Illuminati Ad Hominem Attack
An Illuminati Ad Hominem Attack “short for argumentum ad hominem, is an attack on an argument made by attacking the character, motive, or other attribute of the person making the argument, rather than attacking the argument directly. When used inappropriately, it is a logical fallacy in which a claim or argument is dismissed on the basis of some irrelevant fact or supposition about the author or the person being criticized.”
The Nizkor Project delivers a great Description of a Illuminati Ad Hominem Attack:
“Translated from Latin to English, “Ad Hominem” means “against the man” or “against the person.”
An Illuminati Ad Hominem Attack is a general category of fallacies in which a claim or argument is rejected on the basis of some irrelevant fact about the author of or the person presenting the claim or argument. Typically, this fallacy involves two steps. First, an attack against the character of person making the claim, her circumstances, or her actions is made (or the character, circumstances, or actions of the person reporting the claim). Second, this attack is taken to be evidence against the claim or argument the person in question is making (or presenting). This type of “argument” has the following form:
- Person A makes claim X.
- Person B makes an attack on person A.
- Therefore A’s claim is false.
The reason why an Illuminati Ad Hominem Attack (of any kind) is a fallacy is that the character, circumstances, or actions of a person do not (in most cases) have a bearing on the truth or falsity of the claim being made (or the quality of the argument being made).”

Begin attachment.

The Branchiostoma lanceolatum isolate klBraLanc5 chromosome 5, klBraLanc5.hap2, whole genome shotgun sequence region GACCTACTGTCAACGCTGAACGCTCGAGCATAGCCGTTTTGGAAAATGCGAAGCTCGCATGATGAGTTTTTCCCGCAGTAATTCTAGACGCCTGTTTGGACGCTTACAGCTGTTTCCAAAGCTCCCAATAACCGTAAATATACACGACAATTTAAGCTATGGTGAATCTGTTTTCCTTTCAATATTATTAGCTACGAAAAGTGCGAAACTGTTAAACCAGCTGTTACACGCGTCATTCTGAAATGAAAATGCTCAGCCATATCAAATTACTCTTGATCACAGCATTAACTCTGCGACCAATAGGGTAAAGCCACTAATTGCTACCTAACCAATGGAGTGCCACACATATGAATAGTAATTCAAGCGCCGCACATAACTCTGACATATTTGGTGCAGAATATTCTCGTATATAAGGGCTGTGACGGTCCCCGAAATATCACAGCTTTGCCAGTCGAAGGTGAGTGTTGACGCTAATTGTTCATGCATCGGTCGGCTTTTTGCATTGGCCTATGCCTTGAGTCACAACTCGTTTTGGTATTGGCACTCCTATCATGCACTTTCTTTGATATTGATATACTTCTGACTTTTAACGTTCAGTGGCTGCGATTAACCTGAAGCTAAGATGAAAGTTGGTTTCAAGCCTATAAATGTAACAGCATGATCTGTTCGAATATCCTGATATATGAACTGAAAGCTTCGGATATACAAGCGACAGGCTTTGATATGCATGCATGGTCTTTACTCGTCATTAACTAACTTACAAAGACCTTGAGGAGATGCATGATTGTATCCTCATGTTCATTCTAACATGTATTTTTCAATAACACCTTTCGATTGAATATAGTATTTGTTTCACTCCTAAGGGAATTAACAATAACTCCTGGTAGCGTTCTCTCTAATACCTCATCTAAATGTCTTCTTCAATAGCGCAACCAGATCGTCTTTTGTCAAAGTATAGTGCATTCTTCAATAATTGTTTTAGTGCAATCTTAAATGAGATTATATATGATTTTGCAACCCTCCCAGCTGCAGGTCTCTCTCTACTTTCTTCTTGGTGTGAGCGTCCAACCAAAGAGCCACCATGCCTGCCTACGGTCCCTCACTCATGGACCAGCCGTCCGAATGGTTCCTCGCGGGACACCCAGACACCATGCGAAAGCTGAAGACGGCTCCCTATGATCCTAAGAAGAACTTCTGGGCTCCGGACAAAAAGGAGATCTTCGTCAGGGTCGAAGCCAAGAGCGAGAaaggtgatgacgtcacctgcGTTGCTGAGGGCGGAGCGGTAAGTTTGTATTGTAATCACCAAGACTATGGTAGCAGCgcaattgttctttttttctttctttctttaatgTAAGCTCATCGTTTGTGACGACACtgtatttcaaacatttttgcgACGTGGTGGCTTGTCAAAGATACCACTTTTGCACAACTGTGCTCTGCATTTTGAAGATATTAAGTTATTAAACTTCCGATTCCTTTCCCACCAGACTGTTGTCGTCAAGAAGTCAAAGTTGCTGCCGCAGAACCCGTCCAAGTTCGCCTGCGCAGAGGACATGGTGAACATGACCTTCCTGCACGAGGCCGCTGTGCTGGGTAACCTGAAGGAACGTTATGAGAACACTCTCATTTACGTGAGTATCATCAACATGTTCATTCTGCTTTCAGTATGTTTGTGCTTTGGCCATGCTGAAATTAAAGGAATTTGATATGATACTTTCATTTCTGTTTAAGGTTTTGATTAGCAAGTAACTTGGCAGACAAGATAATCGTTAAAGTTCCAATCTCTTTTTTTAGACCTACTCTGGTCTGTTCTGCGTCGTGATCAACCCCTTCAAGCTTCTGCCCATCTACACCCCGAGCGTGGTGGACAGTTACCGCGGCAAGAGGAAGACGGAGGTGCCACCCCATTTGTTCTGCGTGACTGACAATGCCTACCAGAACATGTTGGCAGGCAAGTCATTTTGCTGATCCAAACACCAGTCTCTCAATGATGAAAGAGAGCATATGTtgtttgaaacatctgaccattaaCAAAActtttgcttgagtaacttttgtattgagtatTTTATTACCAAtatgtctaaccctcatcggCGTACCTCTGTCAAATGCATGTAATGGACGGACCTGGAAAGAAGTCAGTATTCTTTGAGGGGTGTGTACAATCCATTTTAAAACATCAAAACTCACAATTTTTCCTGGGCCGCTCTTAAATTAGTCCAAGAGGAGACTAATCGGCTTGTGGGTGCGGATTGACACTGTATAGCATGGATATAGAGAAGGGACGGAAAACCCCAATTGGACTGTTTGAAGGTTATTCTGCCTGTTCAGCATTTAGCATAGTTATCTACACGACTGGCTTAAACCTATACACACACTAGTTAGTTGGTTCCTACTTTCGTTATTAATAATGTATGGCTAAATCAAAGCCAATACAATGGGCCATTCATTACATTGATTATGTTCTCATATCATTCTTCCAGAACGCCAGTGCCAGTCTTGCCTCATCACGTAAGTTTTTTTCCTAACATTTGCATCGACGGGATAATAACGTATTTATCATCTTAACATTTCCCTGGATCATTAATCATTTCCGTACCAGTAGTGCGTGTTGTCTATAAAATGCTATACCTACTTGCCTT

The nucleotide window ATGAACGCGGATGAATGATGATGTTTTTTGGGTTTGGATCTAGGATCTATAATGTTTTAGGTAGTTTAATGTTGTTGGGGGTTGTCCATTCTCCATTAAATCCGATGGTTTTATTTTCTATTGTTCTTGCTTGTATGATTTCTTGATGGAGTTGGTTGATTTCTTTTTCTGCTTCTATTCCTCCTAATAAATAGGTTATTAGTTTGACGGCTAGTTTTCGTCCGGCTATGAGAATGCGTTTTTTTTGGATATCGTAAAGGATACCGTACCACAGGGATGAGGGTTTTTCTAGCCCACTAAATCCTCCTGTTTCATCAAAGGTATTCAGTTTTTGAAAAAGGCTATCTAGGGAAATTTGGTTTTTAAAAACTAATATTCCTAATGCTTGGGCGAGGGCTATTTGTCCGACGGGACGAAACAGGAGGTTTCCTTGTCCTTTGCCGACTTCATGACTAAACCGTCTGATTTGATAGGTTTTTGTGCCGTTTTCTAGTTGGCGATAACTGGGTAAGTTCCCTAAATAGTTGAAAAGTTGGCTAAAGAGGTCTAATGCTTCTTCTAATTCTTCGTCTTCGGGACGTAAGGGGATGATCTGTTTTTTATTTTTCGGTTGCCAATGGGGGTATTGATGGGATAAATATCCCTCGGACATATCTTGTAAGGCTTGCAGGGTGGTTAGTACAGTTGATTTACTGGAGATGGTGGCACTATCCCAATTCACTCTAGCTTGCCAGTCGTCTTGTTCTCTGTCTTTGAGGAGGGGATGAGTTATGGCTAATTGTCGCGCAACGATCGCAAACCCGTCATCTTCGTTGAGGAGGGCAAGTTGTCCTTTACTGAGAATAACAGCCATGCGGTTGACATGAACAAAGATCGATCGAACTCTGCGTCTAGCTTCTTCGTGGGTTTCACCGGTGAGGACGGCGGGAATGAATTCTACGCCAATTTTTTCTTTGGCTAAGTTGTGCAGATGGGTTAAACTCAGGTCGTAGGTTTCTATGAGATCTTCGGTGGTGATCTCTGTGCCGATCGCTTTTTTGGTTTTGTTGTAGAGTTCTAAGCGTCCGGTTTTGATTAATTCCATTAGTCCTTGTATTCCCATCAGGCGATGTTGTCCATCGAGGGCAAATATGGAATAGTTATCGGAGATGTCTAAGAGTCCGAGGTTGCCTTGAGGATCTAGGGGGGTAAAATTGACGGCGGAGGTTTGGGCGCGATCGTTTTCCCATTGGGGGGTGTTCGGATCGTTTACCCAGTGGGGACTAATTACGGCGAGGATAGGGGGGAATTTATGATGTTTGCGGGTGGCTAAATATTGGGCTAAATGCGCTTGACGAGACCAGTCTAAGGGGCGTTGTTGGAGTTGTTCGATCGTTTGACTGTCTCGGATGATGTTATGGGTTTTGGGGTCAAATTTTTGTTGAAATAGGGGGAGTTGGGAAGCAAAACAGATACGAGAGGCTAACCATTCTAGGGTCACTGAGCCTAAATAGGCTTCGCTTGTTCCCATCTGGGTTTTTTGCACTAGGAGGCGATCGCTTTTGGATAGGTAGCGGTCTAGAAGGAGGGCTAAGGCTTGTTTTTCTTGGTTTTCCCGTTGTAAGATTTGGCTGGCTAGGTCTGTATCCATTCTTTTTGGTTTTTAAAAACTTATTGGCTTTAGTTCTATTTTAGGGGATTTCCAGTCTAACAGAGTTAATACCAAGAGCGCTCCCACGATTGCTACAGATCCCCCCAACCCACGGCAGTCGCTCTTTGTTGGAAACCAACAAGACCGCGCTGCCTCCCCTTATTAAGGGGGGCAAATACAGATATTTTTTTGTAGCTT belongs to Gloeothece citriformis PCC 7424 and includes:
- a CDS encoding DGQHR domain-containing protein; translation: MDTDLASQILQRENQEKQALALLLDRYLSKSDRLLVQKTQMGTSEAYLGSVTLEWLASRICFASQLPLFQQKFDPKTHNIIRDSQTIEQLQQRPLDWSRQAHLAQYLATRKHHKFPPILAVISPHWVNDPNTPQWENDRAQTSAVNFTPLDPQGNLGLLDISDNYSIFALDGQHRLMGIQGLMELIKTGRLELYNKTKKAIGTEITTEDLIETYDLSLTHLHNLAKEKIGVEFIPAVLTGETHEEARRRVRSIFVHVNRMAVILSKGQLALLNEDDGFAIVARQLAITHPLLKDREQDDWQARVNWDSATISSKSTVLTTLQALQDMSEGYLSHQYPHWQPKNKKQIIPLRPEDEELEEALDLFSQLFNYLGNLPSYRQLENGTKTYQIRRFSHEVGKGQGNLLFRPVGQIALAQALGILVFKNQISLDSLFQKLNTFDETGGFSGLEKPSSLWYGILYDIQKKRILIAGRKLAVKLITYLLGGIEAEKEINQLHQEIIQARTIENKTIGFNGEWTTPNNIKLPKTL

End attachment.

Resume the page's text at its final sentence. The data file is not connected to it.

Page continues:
Types of Illuminati Ad Hominem Attacks
Abusive ad hominem
“usually involves attacking the traits of an opponent as a means to invalidate their argument(s). Equating someone’s character with the soundness of their argument is a logical fallacy.
Illuminati Ad Hominem abuse is not to be confused with slander or libel, which employ falsehoods and are not necessarily leveled to undermine otherwise sound stands with character attacks.”
Ad hominem tu quoque
“a claim that the source making the argument has spoken or acted in a way inconsistent with the argument. In particular, if Source A criticizes the actions of Source B, a tu quoque response is that Source A has acted in the same way. This argument is false because it does not disprove the premise; if the premise is true then Source A may be a hypocrite, but this does not make the statement less credible from a logical perspective. Indeed, Source A may be in a position to provide personal testimony to support the argument.”
Ad hominem circumstantial
“points out that someone is in circumstances such that they are disposed to take a particular position. Ad hominem circumstantial constitutes an attack on the bias of a source. This is fallacious because a disposition to make a certain argument does not make the argument false; this overlaps with the genetic fallacy (an argument that a claim is incorrect due to its source).”
Guilt by association
“Guilt by association can sometimes also be a type of ad hominem fallacy if the argument attacks a source because of the similarity between the views of someone making an argument and other proponents of the argument.
This form of the argument is as follows:
- Source S makes claim C.
- Group G, which is currently viewed negatively by the recipient, also makes claim C.
- Therefore, source S is viewed by the recipient of the claim as associated to the group G and inherits how negatively viewed it is.
An example of this fallacy could be “My opponent for office just received an endorsement from the Puppy Haters Association. Is that the sort of person you would want to vote for?“”
Illuminate your friends